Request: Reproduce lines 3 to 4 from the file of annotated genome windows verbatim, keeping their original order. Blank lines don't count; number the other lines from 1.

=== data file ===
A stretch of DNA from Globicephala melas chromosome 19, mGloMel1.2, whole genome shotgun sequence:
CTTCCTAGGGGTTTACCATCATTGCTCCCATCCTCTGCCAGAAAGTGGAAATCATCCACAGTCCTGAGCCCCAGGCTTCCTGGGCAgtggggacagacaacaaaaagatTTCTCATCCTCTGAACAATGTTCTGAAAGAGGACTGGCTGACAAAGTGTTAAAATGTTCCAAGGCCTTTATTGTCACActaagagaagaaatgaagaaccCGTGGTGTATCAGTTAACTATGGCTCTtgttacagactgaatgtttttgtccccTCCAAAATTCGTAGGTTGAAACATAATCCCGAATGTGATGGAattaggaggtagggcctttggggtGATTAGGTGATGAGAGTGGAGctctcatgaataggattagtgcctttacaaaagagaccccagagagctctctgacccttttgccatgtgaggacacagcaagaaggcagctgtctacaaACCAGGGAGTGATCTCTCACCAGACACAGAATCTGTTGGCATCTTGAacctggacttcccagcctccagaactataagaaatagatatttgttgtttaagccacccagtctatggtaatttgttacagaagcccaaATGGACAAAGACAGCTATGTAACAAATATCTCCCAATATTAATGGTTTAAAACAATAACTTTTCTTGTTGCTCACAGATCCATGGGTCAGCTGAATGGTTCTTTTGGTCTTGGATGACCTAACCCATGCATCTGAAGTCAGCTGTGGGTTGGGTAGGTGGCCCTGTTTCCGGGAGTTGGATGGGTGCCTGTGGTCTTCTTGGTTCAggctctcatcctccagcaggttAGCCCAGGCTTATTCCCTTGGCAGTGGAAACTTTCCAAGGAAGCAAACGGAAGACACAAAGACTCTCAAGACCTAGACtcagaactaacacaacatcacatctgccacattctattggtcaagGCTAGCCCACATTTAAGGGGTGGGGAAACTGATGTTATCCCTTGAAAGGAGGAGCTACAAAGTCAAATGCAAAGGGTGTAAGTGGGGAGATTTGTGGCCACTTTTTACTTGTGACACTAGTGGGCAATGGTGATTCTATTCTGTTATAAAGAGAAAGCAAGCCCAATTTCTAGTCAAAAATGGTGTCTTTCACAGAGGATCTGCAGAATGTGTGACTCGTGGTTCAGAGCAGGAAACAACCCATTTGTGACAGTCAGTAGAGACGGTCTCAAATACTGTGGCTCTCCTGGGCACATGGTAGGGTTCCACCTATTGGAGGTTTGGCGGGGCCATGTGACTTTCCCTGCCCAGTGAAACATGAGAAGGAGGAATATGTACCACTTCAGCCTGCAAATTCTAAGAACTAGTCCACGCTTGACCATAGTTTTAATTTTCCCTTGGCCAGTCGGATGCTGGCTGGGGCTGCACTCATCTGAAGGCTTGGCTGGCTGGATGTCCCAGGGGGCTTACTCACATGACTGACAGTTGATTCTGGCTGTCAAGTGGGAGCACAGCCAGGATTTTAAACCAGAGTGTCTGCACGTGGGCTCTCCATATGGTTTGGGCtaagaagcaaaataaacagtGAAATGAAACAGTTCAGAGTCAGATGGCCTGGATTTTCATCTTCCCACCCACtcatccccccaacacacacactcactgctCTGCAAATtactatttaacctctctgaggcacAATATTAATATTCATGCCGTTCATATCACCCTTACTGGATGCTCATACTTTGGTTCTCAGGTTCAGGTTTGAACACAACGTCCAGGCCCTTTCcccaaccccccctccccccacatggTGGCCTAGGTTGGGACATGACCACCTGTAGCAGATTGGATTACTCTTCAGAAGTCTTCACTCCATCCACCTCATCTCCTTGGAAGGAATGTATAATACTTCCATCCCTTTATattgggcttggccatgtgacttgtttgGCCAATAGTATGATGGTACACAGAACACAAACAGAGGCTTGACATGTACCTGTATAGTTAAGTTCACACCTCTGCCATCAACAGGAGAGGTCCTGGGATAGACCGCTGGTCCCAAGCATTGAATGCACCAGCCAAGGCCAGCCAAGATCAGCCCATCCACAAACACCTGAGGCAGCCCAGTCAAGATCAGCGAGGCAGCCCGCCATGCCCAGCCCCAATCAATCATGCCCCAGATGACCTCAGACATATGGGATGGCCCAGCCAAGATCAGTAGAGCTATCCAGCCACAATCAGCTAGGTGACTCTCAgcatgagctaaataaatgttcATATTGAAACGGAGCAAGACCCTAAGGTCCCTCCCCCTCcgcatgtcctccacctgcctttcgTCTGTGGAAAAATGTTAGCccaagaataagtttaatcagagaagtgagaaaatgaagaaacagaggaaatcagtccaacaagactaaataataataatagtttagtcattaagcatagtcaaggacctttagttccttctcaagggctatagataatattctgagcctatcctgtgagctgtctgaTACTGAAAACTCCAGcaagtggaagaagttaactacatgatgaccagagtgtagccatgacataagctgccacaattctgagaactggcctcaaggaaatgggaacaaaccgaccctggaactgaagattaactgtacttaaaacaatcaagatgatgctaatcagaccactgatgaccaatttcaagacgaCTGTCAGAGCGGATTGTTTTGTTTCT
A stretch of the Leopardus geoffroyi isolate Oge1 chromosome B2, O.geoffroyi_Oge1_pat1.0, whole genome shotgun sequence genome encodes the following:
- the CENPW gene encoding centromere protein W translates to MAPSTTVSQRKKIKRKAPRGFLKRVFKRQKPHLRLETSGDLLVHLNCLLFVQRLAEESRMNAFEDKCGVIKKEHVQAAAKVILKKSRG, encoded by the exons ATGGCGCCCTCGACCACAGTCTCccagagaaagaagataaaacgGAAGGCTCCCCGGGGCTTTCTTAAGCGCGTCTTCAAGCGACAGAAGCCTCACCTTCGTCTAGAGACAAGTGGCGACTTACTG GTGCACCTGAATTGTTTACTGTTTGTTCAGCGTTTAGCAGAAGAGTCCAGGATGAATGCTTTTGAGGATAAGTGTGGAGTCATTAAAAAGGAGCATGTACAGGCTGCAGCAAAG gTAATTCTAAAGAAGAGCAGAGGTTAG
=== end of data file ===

A stretch of the Leopardus geoffroyi isolate Oge1 chromosome B2, O.geoffroyi_Oge1_pat1.0, whole genome shotgun sequence genome encodes the following:
- the CENPW gene encoding centromere protein W translates to MAPSTTVSQRKKIKRKAPRGFLKRVFKRQKPHLRLETSGDLLVHLNCLLFVQRLAEESRMNAFEDKCGVIKKEHVQAAAKVILKKSRG, encoded by the exons ATGGCGCCCTCGACCACAGTCTCccagagaaagaagataaaacgGAAGGCTCCCCGGGGCTTTCTTAAGCGCGTCTTCAAGCGACAGAAGCCTCACCTTCGTCTAGAGACAAGTGGCGACTTACTG GTGCACCTGAATTGTTTACTGTTTGTTCAGCGTTTAGCAGAAGAGTCCAGGATGAATGCTTTTGAGGATAAGTGTGGAGTCATTAAAAAGGAGCATGTACAGGCTGCAGCAAAG gTAATTCTAAAGAAGAGCAGAGGTTAG